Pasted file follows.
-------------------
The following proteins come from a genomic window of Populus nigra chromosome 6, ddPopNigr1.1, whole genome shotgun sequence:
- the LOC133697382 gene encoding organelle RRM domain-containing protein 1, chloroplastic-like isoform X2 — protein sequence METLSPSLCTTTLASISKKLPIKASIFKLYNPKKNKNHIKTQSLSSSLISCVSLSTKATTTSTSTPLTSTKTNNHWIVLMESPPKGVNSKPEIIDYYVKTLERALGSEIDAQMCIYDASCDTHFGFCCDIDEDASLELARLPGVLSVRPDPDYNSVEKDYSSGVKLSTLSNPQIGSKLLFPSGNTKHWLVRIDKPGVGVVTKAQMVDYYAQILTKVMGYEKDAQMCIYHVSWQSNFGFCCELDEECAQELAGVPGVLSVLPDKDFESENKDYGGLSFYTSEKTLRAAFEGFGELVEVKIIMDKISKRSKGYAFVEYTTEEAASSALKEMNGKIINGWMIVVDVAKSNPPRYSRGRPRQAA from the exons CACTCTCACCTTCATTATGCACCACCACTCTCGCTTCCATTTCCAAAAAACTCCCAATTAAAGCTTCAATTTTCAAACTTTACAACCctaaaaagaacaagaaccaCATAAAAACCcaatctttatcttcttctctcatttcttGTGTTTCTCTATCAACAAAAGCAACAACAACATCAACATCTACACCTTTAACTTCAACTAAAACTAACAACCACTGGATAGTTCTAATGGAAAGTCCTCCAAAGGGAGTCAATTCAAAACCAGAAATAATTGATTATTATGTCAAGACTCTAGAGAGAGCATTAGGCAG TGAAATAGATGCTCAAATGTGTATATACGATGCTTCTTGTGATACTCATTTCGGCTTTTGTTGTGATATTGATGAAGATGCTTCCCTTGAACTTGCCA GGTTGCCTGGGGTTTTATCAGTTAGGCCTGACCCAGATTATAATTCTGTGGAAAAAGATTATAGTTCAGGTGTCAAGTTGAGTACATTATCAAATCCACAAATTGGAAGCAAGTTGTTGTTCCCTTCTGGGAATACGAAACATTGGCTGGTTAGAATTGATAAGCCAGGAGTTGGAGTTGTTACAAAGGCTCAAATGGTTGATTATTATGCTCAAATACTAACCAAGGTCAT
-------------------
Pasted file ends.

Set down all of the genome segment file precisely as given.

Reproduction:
The following proteins come from a genomic window of Populus nigra chromosome 6, ddPopNigr1.1, whole genome shotgun sequence:
- the LOC133697382 gene encoding organelle RRM domain-containing protein 1, chloroplastic-like isoform X2 — protein sequence METLSPSLCTTTLASISKKLPIKASIFKLYNPKKNKNHIKTQSLSSSLISCVSLSTKATTTSTSTPLTSTKTNNHWIVLMESPPKGVNSKPEIIDYYVKTLERALGSEIDAQMCIYDASCDTHFGFCCDIDEDASLELARLPGVLSVRPDPDYNSVEKDYSSGVKLSTLSNPQIGSKLLFPSGNTKHWLVRIDKPGVGVVTKAQMVDYYAQILTKVMGYEKDAQMCIYHVSWQSNFGFCCELDEECAQELAGVPGVLSVLPDKDFESENKDYGGLSFYTSEKTLRAAFEGFGELVEVKIIMDKISKRSKGYAFVEYTTEEAASSALKEMNGKIINGWMIVVDVAKSNPPRYSRGRPRQAA from the exons CACTCTCACCTTCATTATGCACCACCACTCTCGCTTCCATTTCCAAAAAACTCCCAATTAAAGCTTCAATTTTCAAACTTTACAACCctaaaaagaacaagaaccaCATAAAAACCcaatctttatcttcttctctcatttcttGTGTTTCTCTATCAACAAAAGCAACAACAACATCAACATCTACACCTTTAACTTCAACTAAAACTAACAACCACTGGATAGTTCTAATGGAAAGTCCTCCAAAGGGAGTCAATTCAAAACCAGAAATAATTGATTATTATGTCAAGACTCTAGAGAGAGCATTAGGCAG TGAAATAGATGCTCAAATGTGTATATACGATGCTTCTTGTGATACTCATTTCGGCTTTTGTTGTGATATTGATGAAGATGCTTCCCTTGAACTTGCCA GGTTGCCTGGGGTTTTATCAGTTAGGCCTGACCCAGATTATAATTCTGTGGAAAAAGATTATAGTTCAGGTGTCAAGTTGAGTACATTATCAAATCCACAAATTGGAAGCAAGTTGTTGTTCCCTTCTGGGAATACGAAACATTGGCTGGTTAGAATTGATAAGCCAGGAGTTGGAGTTGTTACAAAGGCTCAAATGGTTGATTATTATGCTCAAATACTAACCAAGGTCAT